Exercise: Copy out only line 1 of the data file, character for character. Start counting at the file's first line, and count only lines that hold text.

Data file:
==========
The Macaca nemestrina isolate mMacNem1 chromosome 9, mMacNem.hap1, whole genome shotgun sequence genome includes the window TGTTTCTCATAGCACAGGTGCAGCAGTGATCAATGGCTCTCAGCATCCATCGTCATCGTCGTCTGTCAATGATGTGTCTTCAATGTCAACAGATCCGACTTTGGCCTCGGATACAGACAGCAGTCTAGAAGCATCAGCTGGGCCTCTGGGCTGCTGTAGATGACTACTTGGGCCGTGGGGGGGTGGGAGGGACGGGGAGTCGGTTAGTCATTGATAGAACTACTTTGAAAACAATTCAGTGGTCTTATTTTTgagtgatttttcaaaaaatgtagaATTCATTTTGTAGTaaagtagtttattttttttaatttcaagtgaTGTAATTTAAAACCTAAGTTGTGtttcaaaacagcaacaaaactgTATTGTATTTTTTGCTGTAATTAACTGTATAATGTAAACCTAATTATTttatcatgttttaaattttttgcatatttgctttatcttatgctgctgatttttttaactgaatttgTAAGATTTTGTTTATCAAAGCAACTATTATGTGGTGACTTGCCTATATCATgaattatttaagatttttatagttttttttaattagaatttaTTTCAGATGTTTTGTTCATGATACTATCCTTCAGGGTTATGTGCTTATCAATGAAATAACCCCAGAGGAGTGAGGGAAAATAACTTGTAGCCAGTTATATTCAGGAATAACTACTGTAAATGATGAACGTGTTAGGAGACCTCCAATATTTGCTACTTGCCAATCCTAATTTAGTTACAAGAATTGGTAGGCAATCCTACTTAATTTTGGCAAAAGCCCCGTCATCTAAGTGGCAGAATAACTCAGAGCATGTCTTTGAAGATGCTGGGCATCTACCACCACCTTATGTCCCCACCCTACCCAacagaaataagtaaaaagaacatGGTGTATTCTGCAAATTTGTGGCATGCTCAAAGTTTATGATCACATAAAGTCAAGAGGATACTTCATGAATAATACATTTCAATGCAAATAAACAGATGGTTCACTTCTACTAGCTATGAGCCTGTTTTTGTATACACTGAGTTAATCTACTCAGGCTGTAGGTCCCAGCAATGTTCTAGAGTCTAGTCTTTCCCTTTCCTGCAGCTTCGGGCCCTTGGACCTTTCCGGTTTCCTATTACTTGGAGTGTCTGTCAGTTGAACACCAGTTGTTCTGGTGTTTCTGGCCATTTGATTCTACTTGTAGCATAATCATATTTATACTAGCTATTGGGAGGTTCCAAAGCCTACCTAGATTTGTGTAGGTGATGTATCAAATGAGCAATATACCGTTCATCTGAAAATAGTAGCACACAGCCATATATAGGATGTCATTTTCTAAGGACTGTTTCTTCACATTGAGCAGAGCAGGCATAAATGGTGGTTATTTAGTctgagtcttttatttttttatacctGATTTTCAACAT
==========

The Macaca nemestrina isolate mMacNem1 chromosome 9, mMacNem.hap1, whole genome shotgun sequence genome includes the window TGTTTCTCATAGCACAGGTGCAGCAGTGATCAATGGCTCTCAGCATCCATCGTCATCGTCGTCTGTCAATGATGTGTCTTCAATGTCAACAGATCCGACTTTGGCCTCGGATACAGACAGCAGTCTAGAAGCATCAGCTGGGCCTCTGGGCTGCTGTAGATGACTACTTGGGCCGTGGGGGGGTGGGAGGGACGGGGAGTCGGTTAGTCATTGATAGAACTACTTTGAAAACAATTCAGTGGTCTTATTTTTgagtgatttttcaaaaaatgtagaATTCATTTTGTAGTaaagtagtttattttttttaatttcaagtgaTGTAATTTAAAACCTAAGTTGTGtttcaaaacagcaacaaaactgTATTGTATTTTTTGCTGTAATTAACTGTATAATGTAAACCTAATTATTttatcatgttttaaattttttgcatatttgctttatcttatgctgctgatttttttaactgaatttgTAAGATTTTGTTTATCAAAGCAACTATTATGTGGTGACTTGCCTATATCATgaattatttaagatttttatagttttttttaattagaatttaTTTCAGATGTTTTGTTCATGATACTATCCTTCAGGGTTATGTGCTTATCAATGAAATAACCCCAGAGGAGTGAGGGAAAATAACTTGTAGCCAGTTATATTCAGGAATAACTACTGTAAATGATGAACGTGTTAGGAGACCTCCAATATTTGCTACTTGCCAATCCTAATTTAGTTACAAGAATTGGTAGGCAATCCTACTTAATTTTGGCAAAAGCCCCGTCATCTAAGTGGCAGAATAACTCAGAGCATGTCTTTGAAGATGCTGGGCATCTACCACCACCTTATGTCCCCACCCTACCCAacagaaataagtaaaaagaacatGGTGTATTCTGCAAATTTGTGGCATGCTCAAAGTTTATGATCACATAAAGTCAAGAGGATACTTCATGAATAATACATTTCAATGCAAATAAACAGATGGTTCACTTCTACTAGCTATGAGCCTGTTTTTGTATACACTGAGTTAATCTACTCAGGCTGTAGGTCCCAGCAATGTTCTAGAGTCTAGTCTTTCCCTTTCCTGCAGCTTCGGGCCCTTGGACCTTTCCGGTTTCCTATTACTTGGAGTGTCTGTCAGTTGAACACCAGTTGTTCTGGTGTTTCTGGCCATTTGATTCTACTTGTAGCATAATCATATTTATACTAGCTATTGGGAGGTTCCAAAGCCTACCTAGATTTGTGTAGGTGATGTATCAAATGAGCAATATACCGTTCATCTGAAAATAGTAGCACACAGCCATATATAGGATGTCATTTTCTAAGGACTGTTTCTTCACATTGAGCAGAGCAGGCATAAATGGTGGTTATTTAGTctgagtcttttatttttttatacctGATTTTCAACAT